From Phnom Penh, Cambodia to Catholic Charities

Tuesday, March 29, 2016

At Catholic Charities, we help people that may otherwise be lost, including welcoming newcomers to our country. For some of our employees, this part of our mission is deeply personal and rewarding. Meet Engly Peou, an employee of Catholic Charities North in Lynn, Mass since 1988. She currently supports our Family Support program and English for Speakers of Other Languages (ESOL) program. Engly took time to sit with to share how her refugee story has been a key driver to her successful career of nearly 30 years at Catholic Charities.   

Q. Why did you leave Phnom Penh, Cambodia?

In January 1979, war broke out in my country and hundreds of thousands of people got tortured and killed while many others fled for their lives. After two attempts, my husband and I successfully escaped Cambodia and in November 1979 arrived to a United Nations camp in Thailand.

Q. What was it like living in the refugee camp in Thailand? How long were you there?

Our escape from Cambodia is something that is hard to talk about, even today. All we knew is that this camp in Thailand welcomed us. It was safe and we had a little space to call our own. At the camp, we completed paperwork to live in the United States. Because we had family members already living in the U.S. and other factors, we obtained the proper visas to live with my husband’s cousin in Grand Fort, North Dakota. We left the U.N. camp after two years with our one year old son Nara, who was born in 1980 at the camp; I was 25 years old.

Q. Tell us about your journey to the U.S.

From 1981 – 1984, we lived in North Dakota with family. My husband worked at night in a bakery. He also pursued a certificate in the nursing field as he had nursing experience from the camp in Thailand. While he worked, I studied English and gave birth to our second child, a girl named Nary.  

During this period, my family members who also were at the camp in Thailand were being sponsored by other relatives living in the United States. My mother arrived in Boston in mid-July 1981 while a sister moved to California. The separation from my family was hard as it’s contrary to Cambodia’s culture; in 1985, we decided to move to Boston to be closer to my mother.

Q. What brought you to Catholic Charities North?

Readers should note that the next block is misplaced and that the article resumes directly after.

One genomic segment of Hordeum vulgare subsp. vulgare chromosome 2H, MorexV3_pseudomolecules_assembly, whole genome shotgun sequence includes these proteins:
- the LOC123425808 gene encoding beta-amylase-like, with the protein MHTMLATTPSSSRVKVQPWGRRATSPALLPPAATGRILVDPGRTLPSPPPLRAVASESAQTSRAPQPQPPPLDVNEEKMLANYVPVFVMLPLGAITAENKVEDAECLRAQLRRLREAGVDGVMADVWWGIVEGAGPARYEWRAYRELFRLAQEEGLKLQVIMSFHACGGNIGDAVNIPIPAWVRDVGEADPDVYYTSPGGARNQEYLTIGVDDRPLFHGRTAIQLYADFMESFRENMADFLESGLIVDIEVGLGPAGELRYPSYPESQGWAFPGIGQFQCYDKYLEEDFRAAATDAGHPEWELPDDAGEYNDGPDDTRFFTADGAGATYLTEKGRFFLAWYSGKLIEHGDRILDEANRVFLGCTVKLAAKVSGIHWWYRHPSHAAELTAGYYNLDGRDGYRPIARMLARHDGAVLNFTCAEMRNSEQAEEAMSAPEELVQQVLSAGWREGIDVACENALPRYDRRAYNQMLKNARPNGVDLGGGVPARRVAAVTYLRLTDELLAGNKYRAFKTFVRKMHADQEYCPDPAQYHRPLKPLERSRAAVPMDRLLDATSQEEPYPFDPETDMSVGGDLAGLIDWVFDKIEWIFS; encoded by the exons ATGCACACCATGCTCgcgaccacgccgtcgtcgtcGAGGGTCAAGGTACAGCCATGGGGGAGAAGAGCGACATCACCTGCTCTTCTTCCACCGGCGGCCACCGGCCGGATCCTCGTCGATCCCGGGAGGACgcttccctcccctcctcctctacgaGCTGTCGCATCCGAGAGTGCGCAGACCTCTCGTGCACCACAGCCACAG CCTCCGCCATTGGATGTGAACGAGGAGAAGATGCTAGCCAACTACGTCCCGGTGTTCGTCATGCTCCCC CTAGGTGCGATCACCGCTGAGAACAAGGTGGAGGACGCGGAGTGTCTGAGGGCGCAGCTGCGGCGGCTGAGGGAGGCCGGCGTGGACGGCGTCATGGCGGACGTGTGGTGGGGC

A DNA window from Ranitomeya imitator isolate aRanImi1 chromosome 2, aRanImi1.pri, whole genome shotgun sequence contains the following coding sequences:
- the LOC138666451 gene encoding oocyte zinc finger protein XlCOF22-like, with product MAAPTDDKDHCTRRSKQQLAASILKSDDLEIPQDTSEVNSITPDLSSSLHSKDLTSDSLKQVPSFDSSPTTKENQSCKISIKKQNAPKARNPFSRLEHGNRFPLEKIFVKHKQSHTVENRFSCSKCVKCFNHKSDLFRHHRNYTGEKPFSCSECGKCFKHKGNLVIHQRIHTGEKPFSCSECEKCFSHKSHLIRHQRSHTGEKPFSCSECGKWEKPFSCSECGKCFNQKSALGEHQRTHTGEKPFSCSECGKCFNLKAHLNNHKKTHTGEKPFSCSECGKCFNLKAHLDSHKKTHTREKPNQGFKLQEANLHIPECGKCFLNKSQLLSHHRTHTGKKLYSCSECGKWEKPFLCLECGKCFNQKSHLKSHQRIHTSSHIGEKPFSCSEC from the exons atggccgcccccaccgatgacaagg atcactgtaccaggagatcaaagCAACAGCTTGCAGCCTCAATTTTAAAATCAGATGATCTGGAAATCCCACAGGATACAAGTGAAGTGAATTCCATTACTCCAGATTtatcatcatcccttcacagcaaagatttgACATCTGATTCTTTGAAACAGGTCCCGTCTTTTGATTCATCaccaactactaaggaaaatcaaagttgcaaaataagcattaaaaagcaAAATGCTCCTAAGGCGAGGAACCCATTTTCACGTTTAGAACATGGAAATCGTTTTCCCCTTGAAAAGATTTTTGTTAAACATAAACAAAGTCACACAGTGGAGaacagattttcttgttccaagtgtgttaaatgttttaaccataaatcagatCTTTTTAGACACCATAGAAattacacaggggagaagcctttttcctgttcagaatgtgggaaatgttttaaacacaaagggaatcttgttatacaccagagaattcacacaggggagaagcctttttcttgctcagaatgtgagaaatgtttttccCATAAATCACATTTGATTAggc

I arrived at Catholic Charities after working for three years in Boston at a smaller social service agency serving Southeast Asian children and adolescents. At Catholic Charities North, my first job was working in our Young Parent program. In 1988 Catholic Charities and the City of Lynn were doing a lot of Cambodian outreach to support the new community.

In my role, I served as a bridge for Southeast Asians, helping them understand and navigate the western way of parenting—which was very different from eastern culture—and helping my western colleagues understand the Southeast Asian community. I also supported our English for Speakers of Other Languages (ESOL) program. Today, there aren’t as many Southeast Asians in Lynn, but a new wave of immigrants has taken their place. We are now welcoming people from as far as Russia, Iraq, Africa, Latin America and Haiti.   

 Q. What is your proudest moment at Catholic Charities?

My proudest moment is helping my community feel more comfortable in a country that is very different from their homeland. As a refugee, my first and only thought was survival. I understand that instinct and the challenges that lie ahead after one settles in the U.S. I also am proud because Catholic Charities has so many helpful programs, including Refugee and Immigration Service to help people—no matter their homeland.   

Q. Have you returned to Phnom Penh, Cambodia since you fled in 1979?

Yes. In 1995, my husband and I visited; and in 2008, we took our children, including our third child Rany, who was born in 1991. The trips for my husband and I were full circle experiences. For our kids, it was a chance to see where we came from and to more fully appreciate our family’s history. Our children are now adults, college educated with jobs and homes. We also are expecting our third grandchild in late spring. We are grateful every day and happy for the opportunities we have to give back.